HOW REPUBLICANS HELPED CLINTON AND HURT SCHOOLS
Why, then, is Washington so ineffectual when it comes to the most urgent item on the country's domestic agenda?
Let's give credit where it's due. President Clinton has largely maintained the education status quo while styling himself a great reformer. (Whatever he actually believes, he operates within constraints that block serious change.) He's done that by co-opting the GOP agenda, speaking deftly and often about education, and branding as "anti-education" everything Republicans try to accomplish in Washington. In reality, his administration is doing great damage to the reform movement (witness the continuing depredations of the Office for Civil Rights). But the president sounds like the head cheerleader for change rather than chief guardian of the establishment's crown jewels.
For their part, the Republicans stutter and mumble and generally seem schizophrenic about education. Their philosophy properly calls for shifting control out of Washington bureaucracies to states, communities, and parents. But the Republicans also have a bad case of "programitis," the illusion that only by manipulating federal programs can they accomplish anything good and rebut the Democrats' charge that they're cheap and uncaring. Worse, they lack courage. They're unwilling to confront Clinton on his administration's follies or the school establishment on its self-interestedness. And they haven't figured out how to explain that America's education problems would be eased if Uncle Sam made fewer decisions and parents and governors made more. (It doesn't help that the chairmen of the relevant committees in both chambers have been in harness a long time and have developed a Potomacentric view.)
We're not naive devolutionists. States often do a lousy job of setting standards. Parents lack information. Some charter programs are phony. The teachers' unions are even stronger in school-board elections than on Capitol Hill. Real change in education won't flow automatically from decentralization. Like everyone else, local school authorities benefit when someone is watching over their shoulder, auditing their performance, and using the bully pulpit to praise, blame, and exhort.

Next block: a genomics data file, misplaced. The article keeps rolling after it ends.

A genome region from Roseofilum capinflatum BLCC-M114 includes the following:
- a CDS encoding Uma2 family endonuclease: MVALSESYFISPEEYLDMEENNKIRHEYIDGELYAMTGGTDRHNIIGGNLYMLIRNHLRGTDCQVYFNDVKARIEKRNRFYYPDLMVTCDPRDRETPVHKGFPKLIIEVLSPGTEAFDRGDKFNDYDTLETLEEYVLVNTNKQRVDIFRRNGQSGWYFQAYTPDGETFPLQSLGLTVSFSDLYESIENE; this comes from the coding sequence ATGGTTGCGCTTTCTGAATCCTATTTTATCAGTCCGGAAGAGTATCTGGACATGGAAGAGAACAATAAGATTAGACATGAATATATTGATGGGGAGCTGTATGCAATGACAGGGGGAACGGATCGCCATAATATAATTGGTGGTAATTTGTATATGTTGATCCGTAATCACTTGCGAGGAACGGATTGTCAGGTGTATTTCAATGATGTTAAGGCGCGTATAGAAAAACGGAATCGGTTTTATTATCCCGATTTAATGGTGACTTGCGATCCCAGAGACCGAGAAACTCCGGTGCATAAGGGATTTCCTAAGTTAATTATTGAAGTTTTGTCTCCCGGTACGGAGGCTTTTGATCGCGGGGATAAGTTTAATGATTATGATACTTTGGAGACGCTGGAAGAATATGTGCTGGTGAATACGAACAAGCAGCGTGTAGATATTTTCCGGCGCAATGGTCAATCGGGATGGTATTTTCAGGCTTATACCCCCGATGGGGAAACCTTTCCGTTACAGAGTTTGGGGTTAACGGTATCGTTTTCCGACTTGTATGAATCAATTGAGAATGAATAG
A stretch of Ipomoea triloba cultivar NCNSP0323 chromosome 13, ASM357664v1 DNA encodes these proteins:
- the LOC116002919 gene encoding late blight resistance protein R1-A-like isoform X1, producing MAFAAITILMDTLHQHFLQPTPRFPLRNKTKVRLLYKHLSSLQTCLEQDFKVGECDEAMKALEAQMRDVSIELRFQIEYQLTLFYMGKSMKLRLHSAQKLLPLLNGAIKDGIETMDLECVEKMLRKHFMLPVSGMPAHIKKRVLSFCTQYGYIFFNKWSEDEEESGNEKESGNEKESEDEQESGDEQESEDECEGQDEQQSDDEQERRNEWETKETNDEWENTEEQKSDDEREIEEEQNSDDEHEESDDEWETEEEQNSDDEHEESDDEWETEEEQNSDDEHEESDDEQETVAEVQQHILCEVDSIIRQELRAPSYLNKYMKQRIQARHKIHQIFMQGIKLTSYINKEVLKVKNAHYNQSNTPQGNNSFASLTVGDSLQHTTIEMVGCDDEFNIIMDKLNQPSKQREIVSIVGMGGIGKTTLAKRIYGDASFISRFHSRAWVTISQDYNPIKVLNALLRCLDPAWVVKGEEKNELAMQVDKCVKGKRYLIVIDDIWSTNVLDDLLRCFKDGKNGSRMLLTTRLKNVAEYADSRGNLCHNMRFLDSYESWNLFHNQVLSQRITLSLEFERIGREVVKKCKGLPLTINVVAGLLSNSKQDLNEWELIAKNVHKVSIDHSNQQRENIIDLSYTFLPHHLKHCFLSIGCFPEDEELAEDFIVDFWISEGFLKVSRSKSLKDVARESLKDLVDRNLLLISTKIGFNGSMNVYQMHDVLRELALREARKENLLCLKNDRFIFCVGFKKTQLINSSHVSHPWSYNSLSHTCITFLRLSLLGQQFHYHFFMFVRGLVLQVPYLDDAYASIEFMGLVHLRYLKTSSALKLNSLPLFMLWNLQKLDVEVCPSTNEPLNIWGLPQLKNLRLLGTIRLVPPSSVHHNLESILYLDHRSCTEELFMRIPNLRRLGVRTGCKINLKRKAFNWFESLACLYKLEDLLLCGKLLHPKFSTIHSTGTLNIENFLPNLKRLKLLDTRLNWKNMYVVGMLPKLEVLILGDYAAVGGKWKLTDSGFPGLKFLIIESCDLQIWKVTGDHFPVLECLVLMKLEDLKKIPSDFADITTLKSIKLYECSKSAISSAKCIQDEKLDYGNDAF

But what a hash the feds have made of it! They're lax where they should be tough-minded, regulation-crazed where they should let up. They throw money at education problems in the archaic belief that this will produce improvement. They trust the producers more than the consumers and the school establishment more than governors and mayors. They fund myriad programs that have been shown not to work. They waste a ton of money on middlemen and managers. They shackle serious reform initiatives that originate outside the Beltway. They refuse to acknowledge that everyone benefits when education's consumers can vote with their feet as well as their ballots.
Taken as a whole, Congress's attempts to enact national education policies this year were so mired in politics and pandering that the results are either irrelevant or harmful. The president has held the upper hand on this issue since he took office. But he's a prisoner of the public-school establishment and the old statist agenda.
Clinton, of course, remains in Washington, as do his education cadres. But the Congress has finished its session and disbanded. May the legislators stay home a long time, reading and fishing and talking with their constituents. When they return, let them try following three simple principles: Uncle Sam should keep out of virtually all education decisions; federal education money should flow to governors and mayors and parents; and dollars should follow kids to the schools of their choice. That's it. It's actually plenty. It would revolutionize thirty years of federal education policy -- and advance real reform.
One challenge would remain: to develop mechanisms for encouraging reform across the country without depending on the federal government. Such reform would be national, yet not federal. In Washington, that's still an oxymoron. But think about it. It's got potential.
Jeanne Allen is president of the Center for Education Reform. Chester E. Finn Jr. is John M. Olin fellow at Hudson Institute.